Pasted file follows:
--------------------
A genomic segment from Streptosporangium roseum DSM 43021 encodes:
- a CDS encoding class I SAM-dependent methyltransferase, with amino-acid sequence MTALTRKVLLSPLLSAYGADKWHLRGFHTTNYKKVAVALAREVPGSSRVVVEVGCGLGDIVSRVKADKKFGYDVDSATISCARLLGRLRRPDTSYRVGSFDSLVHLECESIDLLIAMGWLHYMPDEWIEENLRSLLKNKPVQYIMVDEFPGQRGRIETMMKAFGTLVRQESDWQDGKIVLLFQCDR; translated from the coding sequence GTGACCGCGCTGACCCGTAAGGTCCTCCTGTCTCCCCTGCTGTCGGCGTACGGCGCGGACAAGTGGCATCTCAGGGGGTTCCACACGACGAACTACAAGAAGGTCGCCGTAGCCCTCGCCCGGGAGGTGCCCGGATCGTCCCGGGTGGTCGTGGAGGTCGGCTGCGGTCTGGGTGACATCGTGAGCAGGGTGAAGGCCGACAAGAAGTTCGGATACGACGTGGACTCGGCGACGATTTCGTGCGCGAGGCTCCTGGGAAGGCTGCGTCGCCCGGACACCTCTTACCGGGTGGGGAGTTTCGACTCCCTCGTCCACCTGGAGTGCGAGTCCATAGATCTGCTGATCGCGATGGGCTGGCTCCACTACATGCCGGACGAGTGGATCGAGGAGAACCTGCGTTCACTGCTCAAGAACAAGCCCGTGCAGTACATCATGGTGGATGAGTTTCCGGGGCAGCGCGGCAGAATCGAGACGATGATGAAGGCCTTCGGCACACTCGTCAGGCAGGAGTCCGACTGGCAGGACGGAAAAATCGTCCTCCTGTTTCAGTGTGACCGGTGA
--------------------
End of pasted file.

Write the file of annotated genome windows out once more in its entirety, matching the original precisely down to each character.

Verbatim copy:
A genomic segment from Streptosporangium roseum DSM 43021 encodes:
- a CDS encoding class I SAM-dependent methyltransferase, with amino-acid sequence MTALTRKVLLSPLLSAYGADKWHLRGFHTTNYKKVAVALAREVPGSSRVVVEVGCGLGDIVSRVKADKKFGYDVDSATISCARLLGRLRRPDTSYRVGSFDSLVHLECESIDLLIAMGWLHYMPDEWIEENLRSLLKNKPVQYIMVDEFPGQRGRIETMMKAFGTLVRQESDWQDGKIVLLFQCDR; translated from the coding sequence GTGACCGCGCTGACCCGTAAGGTCCTCCTGTCTCCCCTGCTGTCGGCGTACGGCGCGGACAAGTGGCATCTCAGGGGGTTCCACACGACGAACTACAAGAAGGTCGCCGTAGCCCTCGCCCGGGAGGTGCCCGGATCGTCCCGGGTGGTCGTGGAGGTCGGCTGCGGTCTGGGTGACATCGTGAGCAGGGTGAAGGCCGACAAGAAGTTCGGATACGACGTGGACTCGGCGACGATTTCGTGCGCGAGGCTCCTGGGAAGGCTGCGTCGCCCGGACACCTCTTACCGGGTGGGGAGTTTCGACTCCCTCGTCCACCTGGAGTGCGAGTCCATAGATCTGCTGATCGCGATGGGCTGGCTCCACTACATGCCGGACGAGTGGATCGAGGAGAACCTGCGTTCACTGCTCAAGAACAAGCCCGTGCAGTACATCATGGTGGATGAGTTTCCGGGGCAGCGCGGCAGAATCGAGACGATGATGAAGGCCTTCGGCACACTCGTCAGGCAGGAGTCCGACTGGCAGGACGGAAAAATCGTCCTCCTGTTTCAGTGTGACCGGTGA